Meeting ISO 27001 Regulatory Concerns in Mobile Compliance Training for IT Staff
As business mobility continues to explode onto the scene, the support needs and regulatory concerns of mobile devices climb, especially if you are in the regulatory rich financial industry and handle mobile financial transactions. With ISO 27001 comes a security management standard that requires an organization to prove its IT structure is effective for risk management. Once a financial institution has achieved ISO 27001 certification, the fun doesn’t stop, especially when we are talking about MDM. This brings attention to control 6.2.1 in regards to MDM which adds about a dozen or so control specifications that need to have policies around them, policies that your IT support teams need to learn and follow.
The Road To Maintaining Certification
The need to continuously meet the requirements to sustain ISO 27001 certification becomes priority one. This includes all of the DevOps procedures put into place in order to achieve certification. This makes it necessary to ensure that IT staffers understand the technical and regulatory policies needed to support and enforce PCI compliancy on devices used for mobile transactions, on both corporate and customer-facing devices. Communicating to IT staffers and customers how to best manage devices, particularly smartphones and transactional devices, in a PCI compliance world is vital to data and transactional security. Appropriate training and awareness needs to be in place for all levels of IT support staff. Therefore, it is important to present the regulatory and certification policies IT DevOps staff must know in developing and supporting mobile financial transactions and MDM, and ensure that appropriate educational and training initiatives are available.
ISO 27001 and Mobility
Before touching on training, you first need to understand how ISO 27001 applies to the mobile devices in the organization. In banking and finance, this goes beyond laptops, smartphones and tablets. ATM’s and customer-facing kiosks are key areas of concerns of ISO 27001. And, if your financial house is anything like the ones I have worked with, you have multiple hardware and operating systems out in the field, all having their own respective ISO 27001 compliance idiosyncrasies.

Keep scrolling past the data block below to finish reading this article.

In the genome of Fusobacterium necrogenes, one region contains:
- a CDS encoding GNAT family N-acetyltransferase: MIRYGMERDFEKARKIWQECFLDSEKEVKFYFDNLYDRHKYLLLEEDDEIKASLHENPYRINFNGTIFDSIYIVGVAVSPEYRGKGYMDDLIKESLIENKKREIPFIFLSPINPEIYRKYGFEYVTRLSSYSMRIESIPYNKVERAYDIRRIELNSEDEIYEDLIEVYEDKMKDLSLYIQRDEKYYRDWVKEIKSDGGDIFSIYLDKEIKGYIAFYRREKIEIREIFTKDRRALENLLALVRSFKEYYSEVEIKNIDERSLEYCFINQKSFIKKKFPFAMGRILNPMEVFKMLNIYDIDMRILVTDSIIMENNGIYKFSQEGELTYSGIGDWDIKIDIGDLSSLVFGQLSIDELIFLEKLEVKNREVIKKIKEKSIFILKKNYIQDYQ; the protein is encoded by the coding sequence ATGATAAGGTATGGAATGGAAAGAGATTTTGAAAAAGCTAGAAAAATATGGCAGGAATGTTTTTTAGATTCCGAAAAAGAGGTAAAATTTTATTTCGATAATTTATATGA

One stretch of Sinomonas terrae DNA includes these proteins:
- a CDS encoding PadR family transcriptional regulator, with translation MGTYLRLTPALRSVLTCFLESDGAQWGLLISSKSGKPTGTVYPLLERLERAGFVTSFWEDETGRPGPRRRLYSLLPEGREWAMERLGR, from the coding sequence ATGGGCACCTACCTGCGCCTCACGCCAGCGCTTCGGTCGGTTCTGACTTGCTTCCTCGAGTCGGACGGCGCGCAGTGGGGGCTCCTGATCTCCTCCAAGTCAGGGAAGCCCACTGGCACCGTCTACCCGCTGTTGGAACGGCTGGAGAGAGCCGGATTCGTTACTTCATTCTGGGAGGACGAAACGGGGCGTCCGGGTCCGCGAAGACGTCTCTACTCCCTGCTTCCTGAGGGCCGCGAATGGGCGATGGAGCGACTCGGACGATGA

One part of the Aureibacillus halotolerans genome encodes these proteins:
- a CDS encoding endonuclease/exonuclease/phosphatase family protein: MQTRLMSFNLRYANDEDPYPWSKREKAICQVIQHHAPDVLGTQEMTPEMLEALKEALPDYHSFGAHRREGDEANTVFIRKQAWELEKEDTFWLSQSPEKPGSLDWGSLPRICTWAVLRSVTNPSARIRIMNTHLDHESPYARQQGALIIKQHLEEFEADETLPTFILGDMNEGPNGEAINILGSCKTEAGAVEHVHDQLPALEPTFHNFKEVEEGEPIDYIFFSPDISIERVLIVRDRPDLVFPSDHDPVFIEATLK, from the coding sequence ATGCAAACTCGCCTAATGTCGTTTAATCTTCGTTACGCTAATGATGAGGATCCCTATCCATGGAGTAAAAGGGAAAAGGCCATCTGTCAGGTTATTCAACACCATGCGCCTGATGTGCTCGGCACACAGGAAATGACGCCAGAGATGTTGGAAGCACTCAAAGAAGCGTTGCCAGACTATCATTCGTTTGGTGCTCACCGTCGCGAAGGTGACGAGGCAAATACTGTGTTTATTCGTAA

Ok, anecdote time. I was sitting in a conference room at the headquarters of a medium-sized Midwestern bank a couple of months after they achieved ISO 27001 certification. I was summoned into a meeting with the bank’s CIO and CSO. The new tablets they had purchased and put into production about a month after certification were flagged as being out of compliance, putting the fledgling certification at risk. I can’t divulge the technical specifics of the issue, but I can say the infrastructure engineers were using the pre-ISO 27001 certified runbook and not the ISO27001 runbook. Making things worse, those that needed access to the runbook could not view it; access was restricted to only senior level IT staff, not the junior level staff that were tasked with configuring and deploying the new tablets. As the QRadar alerts flowed into staff consoles in 4th of July-like rapid fire succession, the bank was scrambling to remediate the situation.
After some investigation, it was found that the security team manager handed off the wrong runbook to an intern in the department, not noticing the big “do not defer these tasks” bullet point. The intern, not being briefed on any of this, posted the older pre-ISO 27001 runbook, which was what the junior support staff began to follow. Since they did not know to perform certain security functions on the new tablets, they went out in a less than compliant state.
Although the bank had achieved ISO 27001 certification, it mishandled the handoff and training of its own staff, limiting the knowledge of the overall procedures in place and how to identify, report or escalate a potential certification shortcoming. This bank never added staff training to the project SOW, and the vendor never brought this up as a project milestone. This led to the bank securing an additional engagement from the vendor, and not at minimal cost, and severed all ties with the vendor once the engagement completed.
What IT Support Staff Must Know
The items outlined in control 6.2.1 in terms of mobile compliance are pretty straightforward when bullet pointed, but are of course much more complex when developing and applying policy around them. Adding to this, not all items outlined in control 6.2.1 apply to all banks; this will vary based on the banks systems, service offerings and overall revenue streams. This makes it more important that the policies set for your mobile devices are more than communicated out to support teams; this needs to be a mandatory training that is refreshed on a regular basis (I recommend doing this quarterly, and with a subsequent quiz that staff must pass). In doing so, you secure a roadmapped IT structure around mobile device security, while ensuring that IT staff is both fully briefed and held accountable for device security misses. This gives you a clear, concise and certified road to mobile device success.
Certification Starts Here
Anything in regards to achieving a regulatory compliance milestone or achieving a certification such as ISO 27001 requires a bank or financial institution to dive deeply into its DevOps policies and procedures. Doing so requires being briefed on all of the regulatory in’s and out’s, which is why engaging Champion in this regard is the key to success. Bringing Champion’s experience and resources into the fold ensures that you hit your ISO 27001 certification goals, as well as other regulatory goals required.